Obama sets ambitious renewable-power goals for agencies
But it makes the goal official to federal agencies that are already under pressure to deliver on a slew of sustainability goals, from energy efficiency to reduced petroleum use. In general, agencies have fared well in increasing their renewable energy usage, with some already exceeding the previous goal of 7.5 percent.
Obama’s memo raises that goal to 20 percent by 2020. That goal is for each agency, though the memo specifies that it is only “to the extent economically feasible and technically practicable.”
The idea is to leverage the government’s purchasing power to encourage the country to use more renewable energy. Agencies occupy 500,000 buildings throughout the country, spending $500 billion annually on goods and services.
In the memo, Obama wrote that agencies have already reduced their annual greenhouse gas emissions by 15 percent, or 7.8 million metric tons, during his administration.
“In order to create a clean energy economy that will increase our Nation’s prosperity, promote energy security, combat climate change, protect the interests of taxpayers, and safeguard the health of our environment, the Federal Government must lead by example,” he wrote.
The main obstacle will be funding, as Congress continues to cut budgets and some agencies struggle to pay for basic program activities.
An administration official said agencies will have to find the money within their own budgets but will have the flexibility to use whatever is most cost-effective for them. Agencies have several ways to meet the mandate, including the installation of renewable energy on site and purchasing renewable energy certificates.
Mari Hernandez, an energy research associate at the liberal Center for American Progress, said agencies will be able to use power purchase agreements to meet the goal. Such agreements enable agencies to set the price of renewable energy power for a set period of time, spreading out the cost and often ensuring that agencies aren’t paying any more to switch.
Energy performance savings contracts can also be used. EPSCs allow a company to pay the upfront cost of equipment — say, for on-site renewable energy production — in return for a payment plan based on energy savings. Agencies currently use the contracts mostly for energy efficiency retrofits, but Hernandez said they could also be useful to meet the new renewable mandate.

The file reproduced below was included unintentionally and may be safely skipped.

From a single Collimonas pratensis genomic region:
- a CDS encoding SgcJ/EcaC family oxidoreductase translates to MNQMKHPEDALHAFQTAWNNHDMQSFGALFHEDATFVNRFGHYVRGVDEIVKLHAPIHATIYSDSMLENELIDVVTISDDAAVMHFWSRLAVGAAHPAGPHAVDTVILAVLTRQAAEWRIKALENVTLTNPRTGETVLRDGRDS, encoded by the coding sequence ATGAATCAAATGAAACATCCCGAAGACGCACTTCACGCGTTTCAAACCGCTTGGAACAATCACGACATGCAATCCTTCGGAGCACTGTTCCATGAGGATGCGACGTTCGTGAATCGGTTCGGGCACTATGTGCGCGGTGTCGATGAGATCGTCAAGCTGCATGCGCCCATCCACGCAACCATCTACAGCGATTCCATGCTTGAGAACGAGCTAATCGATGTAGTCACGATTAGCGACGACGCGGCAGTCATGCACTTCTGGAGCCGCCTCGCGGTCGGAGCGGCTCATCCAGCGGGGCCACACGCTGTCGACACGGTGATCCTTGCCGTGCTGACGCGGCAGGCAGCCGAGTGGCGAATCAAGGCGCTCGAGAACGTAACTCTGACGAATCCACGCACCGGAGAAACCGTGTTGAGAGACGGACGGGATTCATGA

“I think it’s doable. They’re already on track,” she said of Obama’s goal, adding that the Defense Department’s success will be key as the government’s largest energy consumer.
Obama’s memo also sets out requirements for federal buildings to install energy and water meters, as well as keep track of performance data. Within 120 days of the memo, the General Services Administration will work with the Energy Department and U.S. EPA to create a plan to pilot Green Button, a new data format that helps track energy use.
In a statement, the U.S. Green Building Council applauded Obama for taking “bold action” on advancing renewables and energy efficiency through such disclosures.
“No one wants to see our taxpayer dollars used on wasted energy. Managing the energy use in our buildings is how energy efficiency potential is turned into real dollar and energy savings,” said CEO Rick Fedrizzi. “Better management of our public buildings means better buildings and not to mention savings of millions of dollars for the American public.”
Agencies are already planning how to meet the new renewable energy goals, according to updated sustainability plans released in conjunction with Obama’s memo.
The Department of the Interior, for example, has combined several methods. More than 4 percent of its renewable energy is generated on site, while 1.5 percent is purchased through a utility company and 2.4 percent comes through renewable energy credits.